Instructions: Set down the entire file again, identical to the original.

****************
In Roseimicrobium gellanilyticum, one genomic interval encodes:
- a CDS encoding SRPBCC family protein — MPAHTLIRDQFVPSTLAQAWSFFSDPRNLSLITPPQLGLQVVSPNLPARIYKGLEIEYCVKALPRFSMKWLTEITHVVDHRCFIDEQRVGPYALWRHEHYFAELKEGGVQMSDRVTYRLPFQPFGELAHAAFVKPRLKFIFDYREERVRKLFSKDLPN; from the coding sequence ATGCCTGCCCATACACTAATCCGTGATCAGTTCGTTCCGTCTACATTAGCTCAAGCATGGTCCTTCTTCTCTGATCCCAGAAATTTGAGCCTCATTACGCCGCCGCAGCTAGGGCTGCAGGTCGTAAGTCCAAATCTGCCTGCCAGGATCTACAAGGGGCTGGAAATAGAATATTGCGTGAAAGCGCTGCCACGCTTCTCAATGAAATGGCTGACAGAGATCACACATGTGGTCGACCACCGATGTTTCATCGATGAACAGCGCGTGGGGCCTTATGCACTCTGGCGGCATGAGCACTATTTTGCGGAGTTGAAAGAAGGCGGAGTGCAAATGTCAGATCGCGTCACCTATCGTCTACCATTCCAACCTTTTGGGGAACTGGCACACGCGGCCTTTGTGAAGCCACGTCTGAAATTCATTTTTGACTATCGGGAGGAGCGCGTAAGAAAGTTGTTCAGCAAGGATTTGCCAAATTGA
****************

In Roseimicrobium gellanilyticum, one genomic interval encodes:
- a CDS encoding SRPBCC family protein — MPAHTLIRDQFVPSTLAQAWSFFSDPRNLSLITPPQLGLQVVSPNLPARIYKGLEIEYCVKALPRFSMKWLTEITHVVDHRCFIDEQRVGPYALWRHEHYFAELKEGGVQMSDRVTYRLPFQPFGELAHAAFVKPRLKFIFDYREERVRKLFSKDLPN; from the coding sequence ATGCCTGCCCATACACTAATCCGTGATCAGTTCGTTCCGTCTACATTAGCTCAAGCATGGTCCTTCTTCTCTGATCCCAGAAATTTGAGCCTCATTACGCCGCCGCAGCTAGGGCTGCAGGTCGTAAGTCCAAATCTGCCTGCCAGGATCTACAAGGGGCTGGAAATAGAATATTGCGTGAAAGCGCTGCCACGCTTCTCAATGAAATGGCTGACAGAGATCACACATGTGGTCGACCACCGATGTTTCATCGATGAACAGCGCGTGGGGCCTTATGCACTCTGGCGGCATGAGCACTATTTTGCGGAGTTGAAAGAAGGCGGAGTGCAAATGTCAGATCGCGTCACCTATCGTCTACCATTCCAACCTTTTGGGGAACTGGCACACGCGGCCTTTGTGAAGCCACGTCTGAAATTCATTTTTGACTATCGGGAGGAGCGCGTAAGAAAGTTGTTCAGCAAGGATTTGCCAAATTGA